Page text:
How the modular freight wagon became the standard

Ten years ago, manufacterer Wascosa presented its first modular freight wagon. Recently, the 500th wagon was delivered.  Today, the trend is firmly towards modular freight wagons, the company says, adding that this was much different ten years ago.

The company markets its wagon as the Wascosa flex freight system  or ‘ffs’. It is a multi-purpose Sgmmns type wagon, which with its various superstructures for rail-based construction site logistics, will go into service with Sersa Switzerland, part of the Rhomberg Sersa Rail Group.

Rudi Hoz, Head of Customer and Market Support at Sersa Group AG (Switzerland), has some very enthusiastic words for the flex freight concept: “The flex freight system from Wascosa meets our requirements for flexible and versatile wagons in every respect. The proven innovative expertise that has been the hallmark of Wascosa in the freight wagon market for many years, makes it an ideal partner for Sersa”. Wascosa is currently delivering additional modular freight wagons to other industry sectors such as the steel and chemical industries.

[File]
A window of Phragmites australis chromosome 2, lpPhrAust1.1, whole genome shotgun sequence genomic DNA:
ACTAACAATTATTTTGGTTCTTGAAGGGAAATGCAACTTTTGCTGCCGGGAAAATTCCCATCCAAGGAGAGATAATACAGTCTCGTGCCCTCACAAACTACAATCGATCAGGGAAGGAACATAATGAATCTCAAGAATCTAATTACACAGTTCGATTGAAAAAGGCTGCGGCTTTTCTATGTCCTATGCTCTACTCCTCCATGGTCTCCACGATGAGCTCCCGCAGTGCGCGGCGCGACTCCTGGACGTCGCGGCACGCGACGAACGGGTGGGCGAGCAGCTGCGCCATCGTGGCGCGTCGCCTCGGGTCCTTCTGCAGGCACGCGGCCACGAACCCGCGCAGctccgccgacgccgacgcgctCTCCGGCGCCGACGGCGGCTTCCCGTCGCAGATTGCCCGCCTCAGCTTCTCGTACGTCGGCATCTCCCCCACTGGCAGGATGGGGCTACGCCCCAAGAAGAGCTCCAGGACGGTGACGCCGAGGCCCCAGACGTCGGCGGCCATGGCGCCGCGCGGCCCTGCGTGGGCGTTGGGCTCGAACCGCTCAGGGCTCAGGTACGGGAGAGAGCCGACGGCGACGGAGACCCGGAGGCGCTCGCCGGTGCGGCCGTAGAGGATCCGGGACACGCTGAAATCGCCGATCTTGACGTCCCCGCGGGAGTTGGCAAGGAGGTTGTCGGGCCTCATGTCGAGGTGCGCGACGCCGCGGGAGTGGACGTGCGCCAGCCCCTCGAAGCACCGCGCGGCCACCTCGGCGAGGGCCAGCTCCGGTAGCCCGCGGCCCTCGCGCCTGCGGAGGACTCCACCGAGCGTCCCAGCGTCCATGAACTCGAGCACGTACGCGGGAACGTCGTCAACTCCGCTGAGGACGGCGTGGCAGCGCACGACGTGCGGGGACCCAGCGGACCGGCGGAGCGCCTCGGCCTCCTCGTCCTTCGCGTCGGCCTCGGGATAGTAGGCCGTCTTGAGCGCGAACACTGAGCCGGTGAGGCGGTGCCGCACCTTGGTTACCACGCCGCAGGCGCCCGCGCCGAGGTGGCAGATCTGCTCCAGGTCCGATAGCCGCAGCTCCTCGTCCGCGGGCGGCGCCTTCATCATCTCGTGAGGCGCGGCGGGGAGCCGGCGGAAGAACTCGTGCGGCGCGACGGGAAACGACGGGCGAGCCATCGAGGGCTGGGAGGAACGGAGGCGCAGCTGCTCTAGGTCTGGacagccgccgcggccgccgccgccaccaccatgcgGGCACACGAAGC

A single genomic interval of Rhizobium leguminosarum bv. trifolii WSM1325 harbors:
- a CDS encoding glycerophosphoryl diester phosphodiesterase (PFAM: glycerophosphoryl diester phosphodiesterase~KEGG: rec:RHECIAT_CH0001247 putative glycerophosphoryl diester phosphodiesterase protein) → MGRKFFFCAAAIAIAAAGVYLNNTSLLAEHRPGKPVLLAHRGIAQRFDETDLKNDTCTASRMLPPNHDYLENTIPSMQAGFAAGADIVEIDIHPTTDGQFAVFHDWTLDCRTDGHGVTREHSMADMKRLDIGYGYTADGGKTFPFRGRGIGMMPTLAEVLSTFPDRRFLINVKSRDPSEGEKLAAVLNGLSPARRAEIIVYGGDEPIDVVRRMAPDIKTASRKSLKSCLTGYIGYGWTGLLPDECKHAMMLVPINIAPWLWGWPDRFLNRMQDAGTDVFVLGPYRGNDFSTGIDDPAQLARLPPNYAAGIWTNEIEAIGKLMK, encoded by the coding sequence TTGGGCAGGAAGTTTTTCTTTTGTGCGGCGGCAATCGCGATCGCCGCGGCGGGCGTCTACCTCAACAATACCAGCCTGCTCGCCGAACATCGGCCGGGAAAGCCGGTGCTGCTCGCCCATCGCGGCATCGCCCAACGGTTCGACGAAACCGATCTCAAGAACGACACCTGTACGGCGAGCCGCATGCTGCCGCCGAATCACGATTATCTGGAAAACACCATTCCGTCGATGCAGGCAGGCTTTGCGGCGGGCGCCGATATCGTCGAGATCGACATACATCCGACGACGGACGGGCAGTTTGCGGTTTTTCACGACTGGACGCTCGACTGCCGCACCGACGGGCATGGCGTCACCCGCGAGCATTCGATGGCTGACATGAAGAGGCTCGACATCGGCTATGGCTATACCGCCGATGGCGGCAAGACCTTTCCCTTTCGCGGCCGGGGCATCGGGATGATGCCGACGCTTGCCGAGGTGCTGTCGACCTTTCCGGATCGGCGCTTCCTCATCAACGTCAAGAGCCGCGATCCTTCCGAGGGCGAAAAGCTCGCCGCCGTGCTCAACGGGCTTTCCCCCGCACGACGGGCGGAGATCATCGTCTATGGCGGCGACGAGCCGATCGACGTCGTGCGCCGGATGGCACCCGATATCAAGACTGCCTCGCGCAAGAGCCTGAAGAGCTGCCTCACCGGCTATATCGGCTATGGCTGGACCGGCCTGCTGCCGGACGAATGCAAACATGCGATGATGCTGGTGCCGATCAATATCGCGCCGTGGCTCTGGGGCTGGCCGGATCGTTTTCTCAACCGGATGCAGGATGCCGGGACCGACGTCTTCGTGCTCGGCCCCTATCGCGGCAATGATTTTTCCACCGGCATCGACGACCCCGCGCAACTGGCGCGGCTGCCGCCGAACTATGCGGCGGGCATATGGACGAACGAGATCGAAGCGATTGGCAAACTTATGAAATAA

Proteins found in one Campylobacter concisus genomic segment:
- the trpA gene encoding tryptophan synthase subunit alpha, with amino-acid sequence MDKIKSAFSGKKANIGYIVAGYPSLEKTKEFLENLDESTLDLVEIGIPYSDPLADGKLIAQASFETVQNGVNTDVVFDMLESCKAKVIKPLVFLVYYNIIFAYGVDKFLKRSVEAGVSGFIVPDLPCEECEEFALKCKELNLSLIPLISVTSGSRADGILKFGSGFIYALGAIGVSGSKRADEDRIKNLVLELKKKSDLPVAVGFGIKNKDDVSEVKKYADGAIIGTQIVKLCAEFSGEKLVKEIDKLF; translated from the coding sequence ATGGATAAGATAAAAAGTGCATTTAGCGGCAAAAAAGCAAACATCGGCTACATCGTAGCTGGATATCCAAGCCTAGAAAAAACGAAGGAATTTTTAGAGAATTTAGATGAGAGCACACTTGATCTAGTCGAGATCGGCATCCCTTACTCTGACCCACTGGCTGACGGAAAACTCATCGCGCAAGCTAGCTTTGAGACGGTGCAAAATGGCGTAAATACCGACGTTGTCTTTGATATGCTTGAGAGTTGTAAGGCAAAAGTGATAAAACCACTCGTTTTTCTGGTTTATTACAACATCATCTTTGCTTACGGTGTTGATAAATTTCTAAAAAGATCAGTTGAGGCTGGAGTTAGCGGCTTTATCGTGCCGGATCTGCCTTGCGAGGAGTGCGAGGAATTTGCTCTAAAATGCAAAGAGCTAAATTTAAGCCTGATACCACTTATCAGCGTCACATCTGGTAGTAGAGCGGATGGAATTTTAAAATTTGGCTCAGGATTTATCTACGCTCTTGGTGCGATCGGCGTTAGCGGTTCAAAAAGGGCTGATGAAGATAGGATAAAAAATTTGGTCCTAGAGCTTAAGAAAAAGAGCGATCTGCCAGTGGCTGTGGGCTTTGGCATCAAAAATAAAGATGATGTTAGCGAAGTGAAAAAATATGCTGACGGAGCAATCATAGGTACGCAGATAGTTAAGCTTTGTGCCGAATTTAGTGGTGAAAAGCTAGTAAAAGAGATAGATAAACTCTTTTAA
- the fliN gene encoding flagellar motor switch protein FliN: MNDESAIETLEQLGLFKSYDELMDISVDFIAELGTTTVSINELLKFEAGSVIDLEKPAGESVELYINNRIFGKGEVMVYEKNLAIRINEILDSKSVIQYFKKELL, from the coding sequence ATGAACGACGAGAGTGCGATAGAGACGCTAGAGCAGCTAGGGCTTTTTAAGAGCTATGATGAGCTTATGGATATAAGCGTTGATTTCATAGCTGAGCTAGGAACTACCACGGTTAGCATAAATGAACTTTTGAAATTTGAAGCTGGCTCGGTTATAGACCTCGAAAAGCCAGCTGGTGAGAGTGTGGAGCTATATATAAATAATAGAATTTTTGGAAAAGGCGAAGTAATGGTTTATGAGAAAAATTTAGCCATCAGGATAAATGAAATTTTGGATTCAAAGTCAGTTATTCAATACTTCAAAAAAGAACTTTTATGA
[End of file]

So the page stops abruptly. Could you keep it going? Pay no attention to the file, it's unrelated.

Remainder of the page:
From innovation to the new standard

According to the company, the histry of thi sunit shows how much time innovations in the European rail freight market take. “When Wascosa took the pioneering step of presenting the first modular standard freight wagon at the Munich transport logistic trade fair in 2009, the reaction from industry was one of considerable reticence and scepticism. But over the years that followed there was a clear change of minds: The freight wagon industry changed its thinking and a growing number of industry players became convinced that the concept of modular freight wagons was going to be an important part of the future of rail logistics.

The breakthrough came in 2017 when German giant, the Ludwigshafen based BASF, unveiled in partnership with Wascosa, the first modular tank wagons which were set to replace their tank wagon fleet. This came as quite a wake-up call to the freight wagon sector, to the extent that over the last three years, various other industry players, including the very biggest such as DB Cargo, VTG and RCA have also been developing modular concepts.

Irmhild Saabel, Head of Business Development at Wascosa, is understandably proud of the success of this innovation: “10 years after the first presentation of the Wascosa flex freight system, modular freight wagons are today firmly established in the market. In the future, they will account for a substantial share of new purchases made to replace old rolling stock. This will be the case for standard freight wagons, but also for specialist freight wagons”.

Author: Majorie van Leijen

Majorie van Leijen is editor of RailFreight.com, online magazine for rail freight professionals.

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